My husband and I have some money we have been saving and would like to invest it somehow. We have a HELOC on our home w/ a variable rate which is pretty low right now. The money is only enough to pay off 1/5 of the second. Everyone has been giving a different advice from "don't invest when you have this second mortgage you should pay off", to "if you invest properly you will make more and be able to pay off your 2nd sooner".
We have no credit card debt, but we do have auto loans which currently have higher rates than our second.
We know that circumstances can be different for everyone, but do you have any advice for us? Any input would be appreciated. --Denise, CO
Denise - Though your HELOC has a great rate now, we don't know which way rates are headed in the future. If inflation--real inflation--starts rearing its ugly head, the Fed will raise rates and that HELOC will get more and more pricey. So, go ahead and pay off as much of that HELOC as possible. These loans are like credit cards tied to your house and you shouldn't like any debt tied to your house outside of your mortgage. Also - think about paying off your cars as well or refinancing them at a better rate. Without knowing exactly how much you have in cash vs. on your loans, it's up to you to weigh - keep me posted! --C
I am a college student who constantly has to take out student loans to pay for school. I don't want to have a lot of debt would I graduate. So how would you suggest I find a better way to pay for my tuition? --Lavall, MI
Lavall - the only way short of extortion or street-corner pharmaceuticals (don't do it!) to pay for tuition outside of cash, checks, and loans are grants and scholarships. Head to FinAid.org and dig, dig, dig for applications that you're most likely to qualify for and benefit from. --C
Is it advisable to cash in a 20 year old variable annuity since I have capital losses so far this year? I am over 60 years old. --GK, NY
GK - Annuities are tricky - how much do you need it? Will it cost you more to hold onto it or can you wait it out for a while? A good five years it may take to ride out this market--does that work for you? --C
I am a civilian working at an Army Education Center in Afghanistan. For the last two years nearly all university employees have been having trouble with TIAA-CREF doing accurate accounting, to the point that when I changed employers I filed the paper work for a rollover from a 403B to an IRA. For the first transaction, TIAA-CREF pulled $12,761.34 from my account, but the rollover check was for only $8,376.11. The missing $4,385.23 being much more than the 2.5% surrender fee. When I called and requested this be corrected, TIAA-CREF took out another $3,449.76 the next day. I know they are a big outfit with many, many lawyers and I'm a small-fry, but I don't wish to just sit by and watch them steal more of my retirement. What should I do? --Paul, Afghanistan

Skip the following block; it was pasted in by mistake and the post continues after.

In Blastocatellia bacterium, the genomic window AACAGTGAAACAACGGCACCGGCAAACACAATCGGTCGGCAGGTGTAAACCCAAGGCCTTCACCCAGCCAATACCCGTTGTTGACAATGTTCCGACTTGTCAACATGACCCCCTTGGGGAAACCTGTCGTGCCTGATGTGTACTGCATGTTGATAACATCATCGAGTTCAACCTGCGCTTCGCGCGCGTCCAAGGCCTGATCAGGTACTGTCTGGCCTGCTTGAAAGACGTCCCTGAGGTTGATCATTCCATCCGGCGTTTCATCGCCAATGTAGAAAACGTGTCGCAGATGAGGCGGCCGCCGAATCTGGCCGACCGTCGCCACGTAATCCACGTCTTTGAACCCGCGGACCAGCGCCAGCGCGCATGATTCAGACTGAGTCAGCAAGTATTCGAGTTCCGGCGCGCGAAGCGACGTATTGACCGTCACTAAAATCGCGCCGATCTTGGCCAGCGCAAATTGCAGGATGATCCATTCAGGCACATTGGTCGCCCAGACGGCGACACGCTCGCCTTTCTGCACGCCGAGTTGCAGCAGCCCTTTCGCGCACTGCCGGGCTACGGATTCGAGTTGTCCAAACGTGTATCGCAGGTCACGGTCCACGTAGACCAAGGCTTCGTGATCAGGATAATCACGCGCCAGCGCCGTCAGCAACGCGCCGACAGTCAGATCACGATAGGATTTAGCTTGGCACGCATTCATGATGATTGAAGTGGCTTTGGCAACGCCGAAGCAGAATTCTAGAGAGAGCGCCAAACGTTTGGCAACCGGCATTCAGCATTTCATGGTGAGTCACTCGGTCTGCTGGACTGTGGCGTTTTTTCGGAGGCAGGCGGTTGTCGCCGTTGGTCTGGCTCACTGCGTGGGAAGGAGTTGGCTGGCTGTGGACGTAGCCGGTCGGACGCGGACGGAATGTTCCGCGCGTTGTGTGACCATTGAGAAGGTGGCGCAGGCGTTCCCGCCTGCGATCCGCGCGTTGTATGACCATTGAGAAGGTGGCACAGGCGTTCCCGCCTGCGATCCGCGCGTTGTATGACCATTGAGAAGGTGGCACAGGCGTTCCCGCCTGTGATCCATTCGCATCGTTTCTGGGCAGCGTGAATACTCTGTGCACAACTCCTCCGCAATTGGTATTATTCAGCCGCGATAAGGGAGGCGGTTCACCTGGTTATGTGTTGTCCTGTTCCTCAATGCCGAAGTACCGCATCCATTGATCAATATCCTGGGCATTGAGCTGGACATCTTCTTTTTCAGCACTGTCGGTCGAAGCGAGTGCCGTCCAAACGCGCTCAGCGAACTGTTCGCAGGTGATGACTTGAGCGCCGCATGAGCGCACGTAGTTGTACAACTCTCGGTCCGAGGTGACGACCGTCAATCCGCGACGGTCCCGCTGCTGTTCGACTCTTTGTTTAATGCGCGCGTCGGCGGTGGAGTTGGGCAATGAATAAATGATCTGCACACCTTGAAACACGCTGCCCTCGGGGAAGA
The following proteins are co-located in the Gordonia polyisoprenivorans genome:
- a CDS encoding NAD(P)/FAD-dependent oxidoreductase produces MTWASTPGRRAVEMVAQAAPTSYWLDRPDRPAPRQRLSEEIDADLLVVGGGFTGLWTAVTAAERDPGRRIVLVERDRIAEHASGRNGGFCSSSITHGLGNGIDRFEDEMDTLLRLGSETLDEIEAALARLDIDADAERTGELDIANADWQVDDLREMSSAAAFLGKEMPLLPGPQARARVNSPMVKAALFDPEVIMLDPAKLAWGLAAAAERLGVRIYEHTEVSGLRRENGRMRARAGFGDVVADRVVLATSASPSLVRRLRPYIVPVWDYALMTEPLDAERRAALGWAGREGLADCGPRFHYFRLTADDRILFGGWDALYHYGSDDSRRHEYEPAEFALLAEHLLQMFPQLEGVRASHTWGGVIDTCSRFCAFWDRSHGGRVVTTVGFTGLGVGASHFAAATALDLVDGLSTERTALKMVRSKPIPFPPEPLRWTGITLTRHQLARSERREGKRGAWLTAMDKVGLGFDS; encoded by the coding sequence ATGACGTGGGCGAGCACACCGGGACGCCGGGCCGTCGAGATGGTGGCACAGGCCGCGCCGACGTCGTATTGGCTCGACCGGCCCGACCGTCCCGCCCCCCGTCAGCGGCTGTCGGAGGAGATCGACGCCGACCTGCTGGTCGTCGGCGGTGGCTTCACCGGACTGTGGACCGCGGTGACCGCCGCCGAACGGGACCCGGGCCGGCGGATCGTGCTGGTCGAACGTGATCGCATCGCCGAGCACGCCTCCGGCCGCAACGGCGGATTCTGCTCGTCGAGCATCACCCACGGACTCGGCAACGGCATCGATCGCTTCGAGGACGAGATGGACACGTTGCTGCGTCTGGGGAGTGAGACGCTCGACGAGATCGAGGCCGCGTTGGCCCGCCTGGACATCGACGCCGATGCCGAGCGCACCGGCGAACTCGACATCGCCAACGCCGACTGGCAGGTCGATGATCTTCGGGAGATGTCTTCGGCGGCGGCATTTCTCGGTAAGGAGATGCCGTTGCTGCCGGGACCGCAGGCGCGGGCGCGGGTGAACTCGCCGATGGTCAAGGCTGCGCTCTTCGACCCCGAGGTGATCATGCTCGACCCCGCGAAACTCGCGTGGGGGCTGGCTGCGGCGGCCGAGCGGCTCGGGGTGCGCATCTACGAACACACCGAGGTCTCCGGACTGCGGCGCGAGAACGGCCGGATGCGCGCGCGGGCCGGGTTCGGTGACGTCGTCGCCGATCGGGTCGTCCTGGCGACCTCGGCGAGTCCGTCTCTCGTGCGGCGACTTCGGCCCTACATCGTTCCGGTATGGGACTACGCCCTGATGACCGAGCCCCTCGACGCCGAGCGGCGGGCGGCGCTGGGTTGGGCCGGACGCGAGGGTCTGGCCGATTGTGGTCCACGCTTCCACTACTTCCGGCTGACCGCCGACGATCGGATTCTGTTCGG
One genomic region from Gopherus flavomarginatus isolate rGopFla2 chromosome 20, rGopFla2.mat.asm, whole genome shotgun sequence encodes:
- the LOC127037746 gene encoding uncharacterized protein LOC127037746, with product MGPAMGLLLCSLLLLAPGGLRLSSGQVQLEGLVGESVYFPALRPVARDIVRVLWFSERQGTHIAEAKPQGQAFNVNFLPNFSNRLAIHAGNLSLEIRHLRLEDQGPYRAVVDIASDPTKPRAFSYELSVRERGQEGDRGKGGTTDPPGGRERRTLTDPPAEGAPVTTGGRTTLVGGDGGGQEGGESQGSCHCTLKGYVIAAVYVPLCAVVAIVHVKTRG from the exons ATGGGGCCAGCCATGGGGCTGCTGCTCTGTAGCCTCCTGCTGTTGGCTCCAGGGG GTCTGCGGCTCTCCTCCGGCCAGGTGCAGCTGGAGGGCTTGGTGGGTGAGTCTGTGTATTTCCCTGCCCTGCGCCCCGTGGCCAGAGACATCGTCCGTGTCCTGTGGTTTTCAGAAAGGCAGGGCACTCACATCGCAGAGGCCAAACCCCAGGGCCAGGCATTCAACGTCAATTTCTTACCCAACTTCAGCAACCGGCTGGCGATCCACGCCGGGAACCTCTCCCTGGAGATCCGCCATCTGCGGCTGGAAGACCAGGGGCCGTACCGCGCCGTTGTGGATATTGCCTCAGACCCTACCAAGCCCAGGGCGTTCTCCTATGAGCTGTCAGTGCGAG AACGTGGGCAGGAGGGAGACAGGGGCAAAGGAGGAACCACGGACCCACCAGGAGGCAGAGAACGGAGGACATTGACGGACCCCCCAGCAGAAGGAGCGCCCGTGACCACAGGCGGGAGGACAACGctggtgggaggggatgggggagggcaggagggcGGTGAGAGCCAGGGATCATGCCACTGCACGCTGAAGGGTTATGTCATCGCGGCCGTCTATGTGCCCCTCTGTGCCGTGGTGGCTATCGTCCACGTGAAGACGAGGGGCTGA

Paul - Oh no! They should NOT be withdrawing more money than they're allowed to. Make sure you keep a paper trail on this boondoggle and get in writing where that money went. I know it's a pain--why should we have to spend our time fixing their mistakes?--but it is your money and you've got to track it down. Call every day if you have to and for some clues as to best deal with customer service, head to our buddies at Consumerist. They've got some great notes/scripts that anyone can use.. --C
We have a great mortgage fixed at 4.75% and we owe $245,000. We also have a HELOC for $50000. The first loan began at 270000 and has steadily gone down but the HELOC has stayed the same for the past year and half because all we pay is the minimum finance. The variable rate is now at 4.6% and my payment is $230. Our question is this, our salaries have increased and we will have an extra $500 dollars monthly. We don't want to touch the first mortgage so should we pay the $500 dollars towards the HELOC or invest the money in an IRA or other form of investment. Thanks for your help! --Julio, FL
Julio - Great question. Yup, that HELOC doesn't go down unless you pay more--usually much more--than the minimum every month. They make it that way. If you're both fully invested in your 401k's, I'd definitely put more money toward that HELOC every month. HELOC's are like credit cards tied to the roof over your heads--and with variable interest rates. Interest rates may go up, and heaven forbid, you may have trouble paying your bills, I'd rather make that HELOC disappear so your home is safe. --C